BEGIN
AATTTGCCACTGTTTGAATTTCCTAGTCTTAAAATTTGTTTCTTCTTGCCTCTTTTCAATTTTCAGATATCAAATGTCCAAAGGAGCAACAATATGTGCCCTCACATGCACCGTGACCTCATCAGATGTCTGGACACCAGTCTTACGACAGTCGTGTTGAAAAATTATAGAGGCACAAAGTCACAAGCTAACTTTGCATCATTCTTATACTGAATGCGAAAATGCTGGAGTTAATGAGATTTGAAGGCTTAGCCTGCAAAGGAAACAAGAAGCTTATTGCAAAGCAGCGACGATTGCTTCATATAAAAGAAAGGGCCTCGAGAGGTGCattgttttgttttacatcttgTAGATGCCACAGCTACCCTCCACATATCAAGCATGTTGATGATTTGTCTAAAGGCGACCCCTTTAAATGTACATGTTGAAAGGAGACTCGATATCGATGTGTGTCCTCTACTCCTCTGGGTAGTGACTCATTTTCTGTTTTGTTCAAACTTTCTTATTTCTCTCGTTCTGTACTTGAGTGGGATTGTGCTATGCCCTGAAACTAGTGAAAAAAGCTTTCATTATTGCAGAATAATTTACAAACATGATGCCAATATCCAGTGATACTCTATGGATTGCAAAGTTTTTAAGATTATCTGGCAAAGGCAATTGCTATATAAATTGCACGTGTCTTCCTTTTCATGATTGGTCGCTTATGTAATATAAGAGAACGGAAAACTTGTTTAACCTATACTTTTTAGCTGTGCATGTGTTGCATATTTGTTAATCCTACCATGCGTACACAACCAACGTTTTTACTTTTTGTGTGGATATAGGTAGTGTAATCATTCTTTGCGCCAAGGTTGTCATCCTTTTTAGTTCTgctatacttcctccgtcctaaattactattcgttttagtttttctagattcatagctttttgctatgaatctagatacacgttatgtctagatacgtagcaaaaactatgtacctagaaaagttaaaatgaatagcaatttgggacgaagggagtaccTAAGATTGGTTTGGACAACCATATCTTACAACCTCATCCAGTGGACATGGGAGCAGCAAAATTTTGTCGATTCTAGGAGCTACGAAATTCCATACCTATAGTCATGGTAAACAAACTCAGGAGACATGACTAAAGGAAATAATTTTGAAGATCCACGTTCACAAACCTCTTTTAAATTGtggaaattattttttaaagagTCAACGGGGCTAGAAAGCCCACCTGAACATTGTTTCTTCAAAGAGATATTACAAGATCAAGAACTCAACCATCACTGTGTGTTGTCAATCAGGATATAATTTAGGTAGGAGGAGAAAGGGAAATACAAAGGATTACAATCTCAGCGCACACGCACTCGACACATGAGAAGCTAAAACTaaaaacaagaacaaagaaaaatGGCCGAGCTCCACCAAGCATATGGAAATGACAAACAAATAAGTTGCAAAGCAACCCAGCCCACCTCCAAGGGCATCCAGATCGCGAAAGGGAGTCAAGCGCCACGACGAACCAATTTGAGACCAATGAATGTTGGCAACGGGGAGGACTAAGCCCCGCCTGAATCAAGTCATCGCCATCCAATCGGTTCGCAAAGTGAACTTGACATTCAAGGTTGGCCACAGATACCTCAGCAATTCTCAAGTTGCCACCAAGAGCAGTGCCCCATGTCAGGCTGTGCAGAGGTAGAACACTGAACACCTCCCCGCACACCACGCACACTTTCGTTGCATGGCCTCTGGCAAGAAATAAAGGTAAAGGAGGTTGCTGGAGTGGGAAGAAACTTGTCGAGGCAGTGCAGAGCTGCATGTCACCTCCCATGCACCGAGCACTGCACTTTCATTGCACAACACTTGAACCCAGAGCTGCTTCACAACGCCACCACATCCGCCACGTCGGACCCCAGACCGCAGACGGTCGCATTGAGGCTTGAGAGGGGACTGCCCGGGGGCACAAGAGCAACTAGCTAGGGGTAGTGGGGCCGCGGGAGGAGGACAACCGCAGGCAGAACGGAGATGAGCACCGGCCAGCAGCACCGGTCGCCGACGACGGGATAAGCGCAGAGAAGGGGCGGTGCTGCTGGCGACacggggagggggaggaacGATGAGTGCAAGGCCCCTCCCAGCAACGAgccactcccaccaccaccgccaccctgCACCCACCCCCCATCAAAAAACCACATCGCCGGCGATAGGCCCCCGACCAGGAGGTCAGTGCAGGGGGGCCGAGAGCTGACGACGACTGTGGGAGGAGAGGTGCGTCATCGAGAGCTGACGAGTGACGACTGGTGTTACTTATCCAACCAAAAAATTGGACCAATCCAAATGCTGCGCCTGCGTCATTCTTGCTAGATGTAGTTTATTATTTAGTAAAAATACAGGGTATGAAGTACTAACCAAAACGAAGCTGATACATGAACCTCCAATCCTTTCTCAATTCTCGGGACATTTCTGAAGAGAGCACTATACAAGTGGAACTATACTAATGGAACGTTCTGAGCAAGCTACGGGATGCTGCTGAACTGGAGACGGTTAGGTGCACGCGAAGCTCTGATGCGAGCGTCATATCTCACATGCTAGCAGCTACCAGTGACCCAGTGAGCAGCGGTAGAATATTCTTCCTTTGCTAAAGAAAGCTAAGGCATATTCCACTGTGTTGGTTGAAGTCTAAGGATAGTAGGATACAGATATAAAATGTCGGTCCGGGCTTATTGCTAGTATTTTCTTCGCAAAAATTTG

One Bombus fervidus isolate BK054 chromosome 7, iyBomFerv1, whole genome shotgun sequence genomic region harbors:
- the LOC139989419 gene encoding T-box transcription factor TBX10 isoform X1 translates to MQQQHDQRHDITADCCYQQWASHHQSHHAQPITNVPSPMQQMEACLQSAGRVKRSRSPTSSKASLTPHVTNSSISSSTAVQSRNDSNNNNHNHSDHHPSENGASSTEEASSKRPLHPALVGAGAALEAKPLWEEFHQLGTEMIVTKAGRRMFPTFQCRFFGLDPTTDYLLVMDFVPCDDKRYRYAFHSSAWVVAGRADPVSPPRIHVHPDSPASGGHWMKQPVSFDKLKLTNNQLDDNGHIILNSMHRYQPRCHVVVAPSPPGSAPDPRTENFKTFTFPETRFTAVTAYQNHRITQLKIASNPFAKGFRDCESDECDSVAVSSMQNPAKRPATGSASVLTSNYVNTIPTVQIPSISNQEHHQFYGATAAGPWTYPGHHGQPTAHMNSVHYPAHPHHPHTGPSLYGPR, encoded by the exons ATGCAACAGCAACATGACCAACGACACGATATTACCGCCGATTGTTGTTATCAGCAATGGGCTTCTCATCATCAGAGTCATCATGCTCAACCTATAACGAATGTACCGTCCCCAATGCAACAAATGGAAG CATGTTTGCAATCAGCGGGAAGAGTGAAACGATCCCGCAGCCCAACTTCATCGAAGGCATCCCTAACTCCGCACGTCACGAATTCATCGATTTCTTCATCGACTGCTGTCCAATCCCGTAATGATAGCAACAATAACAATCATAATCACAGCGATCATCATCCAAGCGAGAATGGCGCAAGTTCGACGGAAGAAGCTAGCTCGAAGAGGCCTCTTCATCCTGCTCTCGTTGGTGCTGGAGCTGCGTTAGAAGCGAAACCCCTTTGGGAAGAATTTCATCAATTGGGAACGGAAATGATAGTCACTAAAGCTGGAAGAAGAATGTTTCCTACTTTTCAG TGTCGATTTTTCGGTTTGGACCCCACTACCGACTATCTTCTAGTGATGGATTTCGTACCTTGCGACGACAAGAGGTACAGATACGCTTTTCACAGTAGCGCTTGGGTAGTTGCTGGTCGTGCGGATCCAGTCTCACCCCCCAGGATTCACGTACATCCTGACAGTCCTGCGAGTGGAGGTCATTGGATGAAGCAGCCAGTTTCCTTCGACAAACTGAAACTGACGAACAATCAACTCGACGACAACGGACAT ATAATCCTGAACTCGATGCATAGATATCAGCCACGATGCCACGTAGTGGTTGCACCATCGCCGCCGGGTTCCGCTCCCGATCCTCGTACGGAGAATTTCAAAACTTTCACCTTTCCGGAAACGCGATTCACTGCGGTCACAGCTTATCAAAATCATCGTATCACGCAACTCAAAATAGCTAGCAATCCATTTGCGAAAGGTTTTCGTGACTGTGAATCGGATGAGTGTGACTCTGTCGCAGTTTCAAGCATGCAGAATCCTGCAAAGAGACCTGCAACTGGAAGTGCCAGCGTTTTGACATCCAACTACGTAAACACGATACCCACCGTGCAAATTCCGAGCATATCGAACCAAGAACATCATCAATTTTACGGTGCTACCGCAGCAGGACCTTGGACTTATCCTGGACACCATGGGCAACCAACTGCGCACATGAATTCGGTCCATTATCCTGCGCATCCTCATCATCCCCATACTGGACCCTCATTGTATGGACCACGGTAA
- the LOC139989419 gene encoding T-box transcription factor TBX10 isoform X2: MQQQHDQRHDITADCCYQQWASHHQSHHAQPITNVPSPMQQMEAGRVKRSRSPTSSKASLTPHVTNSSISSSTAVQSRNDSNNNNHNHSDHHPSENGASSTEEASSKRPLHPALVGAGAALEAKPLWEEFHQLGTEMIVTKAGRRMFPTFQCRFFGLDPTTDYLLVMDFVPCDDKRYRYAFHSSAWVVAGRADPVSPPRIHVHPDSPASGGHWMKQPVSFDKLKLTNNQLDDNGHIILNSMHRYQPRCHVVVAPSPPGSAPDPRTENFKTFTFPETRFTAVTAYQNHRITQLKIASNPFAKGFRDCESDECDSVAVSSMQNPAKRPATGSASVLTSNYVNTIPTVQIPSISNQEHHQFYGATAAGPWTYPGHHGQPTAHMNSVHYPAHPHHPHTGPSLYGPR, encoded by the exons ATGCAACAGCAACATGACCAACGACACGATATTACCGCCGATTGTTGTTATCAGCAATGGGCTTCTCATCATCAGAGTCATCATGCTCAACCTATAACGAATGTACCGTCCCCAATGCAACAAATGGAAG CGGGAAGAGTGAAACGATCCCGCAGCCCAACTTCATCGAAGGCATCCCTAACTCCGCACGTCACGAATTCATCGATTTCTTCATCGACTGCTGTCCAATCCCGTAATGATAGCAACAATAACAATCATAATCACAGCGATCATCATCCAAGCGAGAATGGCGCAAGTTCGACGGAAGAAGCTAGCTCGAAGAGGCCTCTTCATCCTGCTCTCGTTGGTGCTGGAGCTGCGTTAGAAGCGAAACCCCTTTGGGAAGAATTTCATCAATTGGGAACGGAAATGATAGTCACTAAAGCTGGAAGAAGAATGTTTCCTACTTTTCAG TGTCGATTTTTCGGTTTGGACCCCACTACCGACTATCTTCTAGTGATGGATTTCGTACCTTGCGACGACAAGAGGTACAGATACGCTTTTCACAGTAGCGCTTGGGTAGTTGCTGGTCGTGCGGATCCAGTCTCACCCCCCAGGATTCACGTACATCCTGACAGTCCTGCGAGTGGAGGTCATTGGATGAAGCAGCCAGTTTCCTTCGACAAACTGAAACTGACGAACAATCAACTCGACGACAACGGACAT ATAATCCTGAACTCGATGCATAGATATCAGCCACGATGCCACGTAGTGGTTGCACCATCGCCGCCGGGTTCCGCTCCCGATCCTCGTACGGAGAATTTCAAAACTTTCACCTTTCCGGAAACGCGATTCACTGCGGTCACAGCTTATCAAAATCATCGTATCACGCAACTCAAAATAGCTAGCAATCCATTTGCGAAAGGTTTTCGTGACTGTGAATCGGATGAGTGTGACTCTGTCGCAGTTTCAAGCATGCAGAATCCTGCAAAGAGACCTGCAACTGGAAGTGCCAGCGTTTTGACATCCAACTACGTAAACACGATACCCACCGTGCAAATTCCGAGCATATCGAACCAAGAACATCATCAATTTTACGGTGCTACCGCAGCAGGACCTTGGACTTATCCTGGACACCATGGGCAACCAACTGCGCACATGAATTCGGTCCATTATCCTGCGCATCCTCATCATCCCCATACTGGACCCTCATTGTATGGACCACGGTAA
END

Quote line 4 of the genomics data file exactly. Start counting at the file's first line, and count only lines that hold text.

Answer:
- the LOC139989419 gene encoding T-box transcription factor TBX10 isoform X2: MQQQHDQRHDITADCCYQQWASHHQSHHAQPITNVPSPMQQMEAGRVKRSRSPTSSKASLTPHVTNSSISSSTAVQSRNDSNNNNHNHSDHHPSENGASSTEEASSKRPLHPALVGAGAALEAKPLWEEFHQLGTEMIVTKAGRRMFPTFQCRFFGLDPTTDYLLVMDFVPCDDKRYRYAFHSSAWVVAGRADPVSPPRIHVHPDSPASGGHWMKQPVSFDKLKLTNNQLDDNGHIILNSMHRYQPRCHVVVAPSPPGSAPDPRTENFKTFTFPETRFTAVTAYQNHRITQLKIASNPFAKGFRDCESDECDSVAVSSMQNPAKRPATGSASVLTSNYVNTIPTVQIPSISNQEHHQFYGATAAGPWTYPGHHGQPTAHMNSVHYPAHPHHPHTGPSLYGPR, encoded by the exons ATGCAACAGCAACATGACCAACGACACGATATTACCGCCGATTGTTGTTATCAGCAATGGGCTTCTCATCATCAGAGTCATCATGCTCAACCTATAACGAATGTACCGTCCCCAATGCAACAAATGGAAG CGGGAAGAGTGAAACGATCCCGCAGCCCAACTTCATCGAAGGCATCCCTAACTCCGCACGTCACGAATTCATCGATTTCTTCATCGACTGCTGTCCAATCCCGTAATGATAGCAACAATAACAATCATAATCACAGCGATCATCATCCAAGCGAGAATGGCGCAAGTTCGACGGAAGAAGCTAGCTCGAAGAGGCCTCTTCATCCTGCTCTCGTTGGTGCTGGAGCTGCGTTAGAAGCGAAACCCCTTTGGGAAGAATTTCATCAATTGGGAACGGAAATGATAGTCACTAAAGCTGGAAGAAGAATGTTTCCTACTTTTCAG TGTCGATTTTTCGGTTTGGACCCCACTACCGACTATCTTCTAGTGATGGATTTCGTACCTTGCGACGACAAGAGGTACAGATACGCTTTTCACAGTAGCGCTTGGGTAGTTGCTGGTCGTGCGGATCCAGTCTCACCCCCCAGGATTCACGTACATCCTGACAGTCCTGCGAGTGGAGGTCATTGGATGAAGCAGCCAGTTTCCTTCGACAAACTGAAACTGACGAACAATCAACTCGACGACAACGGACAT ATAATCCTGAACTCGATGCATAGATATCAGCCACGATGCCACGTAGTGGTTGCACCATCGCCGCCGGGTTCCGCTCCCGATCCTCGTACGGAGAATTTCAAAACTTTCACCTTTCCGGAAACGCGATTCACTGCGGTCACAGCTTATCAAAATCATCGTATCACGCAACTCAAAATAGCTAGCAATCCATTTGCGAAAGGTTTTCGTGACTGTGAATCGGATGAGTGTGACTCTGTCGCAGTTTCAAGCATGCAGAATCCTGCAAAGAGACCTGCAACTGGAAGTGCCAGCGTTTTGACATCCAACTACGTAAACACGATACCCACCGTGCAAATTCCGAGCATATCGAACCAAGAACATCATCAATTTTACGGTGCTACCGCAGCAGGACCTTGGACTTATCCTGGACACCATGGGCAACCAACTGCGCACATGAATTCGGTCCATTATCCTGCGCATCCTCATCATCCCCATACTGGACCCTCATTGTATGGACCACGGTAA